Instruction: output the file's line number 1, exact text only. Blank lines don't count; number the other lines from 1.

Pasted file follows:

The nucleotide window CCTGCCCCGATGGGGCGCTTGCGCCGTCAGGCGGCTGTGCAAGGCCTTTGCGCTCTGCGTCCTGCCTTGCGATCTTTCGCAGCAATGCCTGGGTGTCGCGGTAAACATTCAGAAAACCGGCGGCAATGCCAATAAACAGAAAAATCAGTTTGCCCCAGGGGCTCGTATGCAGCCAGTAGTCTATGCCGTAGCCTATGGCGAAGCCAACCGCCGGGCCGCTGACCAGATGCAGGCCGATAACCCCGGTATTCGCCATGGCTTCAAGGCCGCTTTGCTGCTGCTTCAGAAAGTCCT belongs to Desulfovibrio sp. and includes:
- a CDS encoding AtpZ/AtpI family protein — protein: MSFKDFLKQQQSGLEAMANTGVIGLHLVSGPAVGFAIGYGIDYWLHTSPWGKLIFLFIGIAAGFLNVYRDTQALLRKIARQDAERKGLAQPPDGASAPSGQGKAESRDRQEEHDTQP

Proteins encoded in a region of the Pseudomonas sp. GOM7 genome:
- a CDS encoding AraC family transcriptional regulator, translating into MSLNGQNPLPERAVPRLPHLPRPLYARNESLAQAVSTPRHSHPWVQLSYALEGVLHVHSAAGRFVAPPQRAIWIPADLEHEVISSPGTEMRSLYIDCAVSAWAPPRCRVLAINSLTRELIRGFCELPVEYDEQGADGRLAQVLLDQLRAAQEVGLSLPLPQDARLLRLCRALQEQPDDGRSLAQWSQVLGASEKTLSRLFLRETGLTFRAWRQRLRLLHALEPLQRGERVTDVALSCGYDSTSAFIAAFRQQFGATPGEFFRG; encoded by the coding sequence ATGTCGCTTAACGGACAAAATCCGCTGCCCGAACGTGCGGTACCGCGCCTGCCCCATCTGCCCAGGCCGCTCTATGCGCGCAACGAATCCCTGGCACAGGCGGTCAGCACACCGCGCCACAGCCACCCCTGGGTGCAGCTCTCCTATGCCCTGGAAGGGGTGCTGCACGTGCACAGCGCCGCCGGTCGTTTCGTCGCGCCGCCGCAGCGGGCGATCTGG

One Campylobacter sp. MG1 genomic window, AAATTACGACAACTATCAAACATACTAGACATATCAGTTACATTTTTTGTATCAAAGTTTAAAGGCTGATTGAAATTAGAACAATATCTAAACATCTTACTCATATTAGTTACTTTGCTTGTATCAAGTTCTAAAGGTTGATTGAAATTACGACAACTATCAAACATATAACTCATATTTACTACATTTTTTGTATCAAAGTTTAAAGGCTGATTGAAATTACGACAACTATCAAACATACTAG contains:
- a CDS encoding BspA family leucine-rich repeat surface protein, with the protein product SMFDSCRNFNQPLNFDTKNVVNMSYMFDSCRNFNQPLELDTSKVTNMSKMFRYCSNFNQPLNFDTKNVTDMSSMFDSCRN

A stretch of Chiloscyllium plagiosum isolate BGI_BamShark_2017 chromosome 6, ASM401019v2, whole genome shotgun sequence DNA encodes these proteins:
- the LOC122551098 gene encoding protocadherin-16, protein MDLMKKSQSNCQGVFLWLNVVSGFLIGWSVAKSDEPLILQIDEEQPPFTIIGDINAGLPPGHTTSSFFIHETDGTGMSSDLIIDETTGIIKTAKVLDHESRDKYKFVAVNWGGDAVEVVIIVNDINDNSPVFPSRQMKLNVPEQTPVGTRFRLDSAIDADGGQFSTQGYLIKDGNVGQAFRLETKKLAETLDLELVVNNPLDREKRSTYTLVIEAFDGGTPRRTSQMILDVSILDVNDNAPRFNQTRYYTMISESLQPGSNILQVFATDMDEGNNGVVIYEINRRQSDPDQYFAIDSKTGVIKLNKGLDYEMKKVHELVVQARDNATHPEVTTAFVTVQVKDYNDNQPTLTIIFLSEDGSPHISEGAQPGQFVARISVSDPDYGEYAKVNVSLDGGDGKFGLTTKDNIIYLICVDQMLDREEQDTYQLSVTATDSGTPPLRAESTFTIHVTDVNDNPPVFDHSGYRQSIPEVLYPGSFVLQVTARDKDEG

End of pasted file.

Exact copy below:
The nucleotide window CCTGCCCCGATGGGGCGCTTGCGCCGTCAGGCGGCTGTGCAAGGCCTTTGCGCTCTGCGTCCTGCCTTGCGATCTTTCGCAGCAATGCCTGGGTGTCGCGGTAAACATTCAGAAAACCGGCGGCAATGCCAATAAACAGAAAAATCAGTTTGCCCCAGGGGCTCGTATGCAGCCAGTAGTCTATGCCGTAGCCTATGGCGAAGCCAACCGCCGGGCCGCTGACCAGATGCAGGCCGATAACCCCGGTATTCGCCATGGCTTCAAGGCCGCTTTGCTGCTGCTTCAGAAAGTCCT belongs to Desulfovibrio sp. and includes: